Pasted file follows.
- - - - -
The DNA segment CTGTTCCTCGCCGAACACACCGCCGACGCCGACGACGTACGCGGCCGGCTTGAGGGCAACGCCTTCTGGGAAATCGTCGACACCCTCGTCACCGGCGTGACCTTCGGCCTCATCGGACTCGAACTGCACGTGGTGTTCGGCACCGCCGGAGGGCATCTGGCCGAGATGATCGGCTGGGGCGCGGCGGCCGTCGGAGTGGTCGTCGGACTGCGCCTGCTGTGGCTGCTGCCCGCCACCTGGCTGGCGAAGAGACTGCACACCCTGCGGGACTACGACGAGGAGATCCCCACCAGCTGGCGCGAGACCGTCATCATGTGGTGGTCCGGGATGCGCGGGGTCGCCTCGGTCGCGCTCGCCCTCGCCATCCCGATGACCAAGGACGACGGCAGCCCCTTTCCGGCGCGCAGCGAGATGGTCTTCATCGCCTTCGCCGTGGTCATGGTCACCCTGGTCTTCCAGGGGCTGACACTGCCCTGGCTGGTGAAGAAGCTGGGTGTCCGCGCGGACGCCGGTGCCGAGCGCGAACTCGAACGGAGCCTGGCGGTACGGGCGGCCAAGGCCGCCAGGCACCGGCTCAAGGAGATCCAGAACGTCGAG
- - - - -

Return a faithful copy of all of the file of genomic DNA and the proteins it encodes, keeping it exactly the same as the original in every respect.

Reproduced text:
The DNA segment CTGTTCCTCGCCGAACACACCGCCGACGCCGACGACGTACGCGGCCGGCTTGAGGGCAACGCCTTCTGGGAAATCGTCGACACCCTCGTCACCGGCGTGACCTTCGGCCTCATCGGACTCGAACTGCACGTGGTGTTCGGCACCGCCGGAGGGCATCTGGCCGAGATGATCGGCTGGGGCGCGGCGGCCGTCGGAGTGGTCGTCGGACTGCGCCTGCTGTGGCTGCTGCCCGCCACCTGGCTGGCGAAGAGACTGCACACCCTGCGGGACTACGACGAGGAGATCCCCACCAGCTGGCGCGAGACCGTCATCATGTGGTGGTCCGGGATGCGCGGGGTCGCCTCGGTCGCGCTCGCCCTCGCCATCCCGATGACCAAGGACGACGGCAGCCCCTTTCCGGCGCGCAGCGAGATGGTCTTCATCGCCTTCGCCGTGGTCATGGTCACCCTGGTCTTCCAGGGGCTGACACTGCCCTGGCTGGTGAAGAAGCTGGGTGTCCGCGCGGACGCCGGTGCCGAGCGCGAACTCGAACGGAGCCTGGCGGTACGGGCGGCCAAGGCCGCCAGGCACCGGCTCAAGGAGATCCAGAACGTCGAG